You've waited all year for the sunny days of summer: 90 degree temperatures, weekend cookouts, and countless hours spent poolside, but it's not all fun in the sun. "While summer is a fabulous time for relaxing and having a good time, it comes with its own host of health hazards - from heat waves to potentially dangerous BBQs - we have to be on the lookout for various warm weather risks," says Randy Martin, MD of Piedmont Healthcare. Some hot weather health hazards may surprise you.
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1. Taking a Drink from the Hose
Most traditional garden hoses are made with polyvinyl chloride, or PVC, and potential cancer-causing compounds in this soft plastic can leech out into the water-meaning your swig of H20 may contain toxins. A safer option: Purchase a hose that has been labeled as drinking safe.
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2. Wearing Contacts
On hot and humid days, people flock to air-conditioned spaces to beat the heat, but these cooled rooms also create a prime environment for dry eye. When your ducts aren't producing enough tears, wearing contacts is not only uncomfortable, it's a breeding ground for harmful bacteria. Planning to sit in the AC all day? Slip on your glasses.
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3. Grilling Out
When hosting a backyard BBQ, it's important to practice good sense when using lighter fluid. To sidestep any fluid faux pas, cap the bottle immediately after using it, refrain from adding any extra douses on already-hot coals, and never use gasoline or kerosene as a starter. A better alternative to lighter fluid is to use a chimney to get your barbie started.
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4. Sipping Drinks Poolside
While indulging in fruity cocktail by the pool seems like the ultimate vacay, it could be riskier than you think. Alcohol significantly increases the likelihood of drowning: between 30% and 70% of persons who drown are found to have alcohol in their system. The typical effects of intoxication (impaired balance, coordination, and judgment) are heightened during sun exposure and heat, which makes swimming a struggle and could result in drowning. Make the smart decision to not sip and swim to avoid drinking and drowning.
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5. Attending a Summer Concert
The ringing in your ears after a stellar summer concert may be temporary, but it could lead to noise-induced hearing loss (NIHL) in the future. Research shows that antioxidants, found in salicylate (aspirin) and Trolox (vitamin E), can significantly reduce hearing loss when administered up to 3 days after noise exposure. To avoid needing a hearing aid sooner, take an aspirin right after the show, or snack on some peanuts or almonds, both of which are high in vitamin E.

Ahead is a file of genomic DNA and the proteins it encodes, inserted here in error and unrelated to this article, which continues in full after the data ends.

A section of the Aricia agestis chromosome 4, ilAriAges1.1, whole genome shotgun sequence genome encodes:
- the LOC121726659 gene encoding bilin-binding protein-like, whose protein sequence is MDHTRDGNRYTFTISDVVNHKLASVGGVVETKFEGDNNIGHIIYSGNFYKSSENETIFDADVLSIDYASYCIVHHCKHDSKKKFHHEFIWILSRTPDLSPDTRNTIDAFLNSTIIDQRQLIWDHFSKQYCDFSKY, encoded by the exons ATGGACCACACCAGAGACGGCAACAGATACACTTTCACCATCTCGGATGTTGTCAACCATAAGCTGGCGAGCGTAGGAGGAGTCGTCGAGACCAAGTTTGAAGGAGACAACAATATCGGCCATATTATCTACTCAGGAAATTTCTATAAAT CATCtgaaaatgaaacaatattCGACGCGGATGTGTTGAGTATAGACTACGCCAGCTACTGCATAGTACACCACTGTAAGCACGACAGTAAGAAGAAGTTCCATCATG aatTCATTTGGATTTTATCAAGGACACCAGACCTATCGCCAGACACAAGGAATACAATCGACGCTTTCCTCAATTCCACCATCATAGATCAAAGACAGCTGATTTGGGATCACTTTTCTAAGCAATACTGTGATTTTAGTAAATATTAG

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6. Spraying on Insect Repellent
Before you reach for that bug repellent, be wary of the chemicals you're spritzing on your skin. Prolonged exposure to the insecticide DEET, found in many insect repellents, could lead to brain damage, which may eventually result in memory loss, headache, weakness, fatigue, muscle and joint pain, tremors, and shortness of breath. Try using a safer, DEET-free repellent instead, and be sure to light plenty of citronella candles.
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7. Splashing Around at the Community Pool
Scary but true: Many public pools are full of bacteria that even chlorine can't kill. Any virus on the skin of a swimmer can be washed into the water and can stay there for 1 or 2 hours before the chlorine kills it off. If you accidentally swallow some water, you are at risk of getting sick. Keep your family safe by asking pool maintenance how often the pool is cleaned and chlorine levels are tested, and do your best to avoid going to the pool on supercrowded days when more germs are likely to be present in the water.
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8. Cutting the Lawn
Tending to your yard can be a risky chore: Over 110,000 people are treated for lawn mowing-related injuries every year. Shockingly enough, you may end up in the ER for something as careless as neglecting to clean up the sticks in your yard before you mow or cutting wet grass. Stay out of the hospital by only mowing your lawn when it is dry to prevent slippage, and be sure to clean up your yard beforehand to avoid sending out-of-control debris into the air and your eyes. Also, don't mow the lawn in flip-flops or shorts, no matter how hot it is. Closed-toed shoes and long pants provide important protection.
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9. Swimming in the Waves
Powerful riptides can pull even the strongest swimmers. If you are caught in one, don't panic. Remember to swim parallel to, not toward, the shore to escape. Protect yourself by always opting for a beach with a lifeguard on duty, and check for water-quality advisories or beach closings before you head out.
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10. Picking Up Sea Creatures
Steering clear of dangerous sea creatures in the water may be common sense, but it's important to be careful of "dead" jellyfish on the sand-they can still sting! If you are stung by a nonpoisonous jellyfish, rinse the affected area with seawater and neutralize the pain with vinegar or isopropyl alcohol, then wrap with a bandage. Apply hydrocortisone cream two to three times a day to relieve itching and pain, but stop use immediately and call your doctor if signs of an infection occur.
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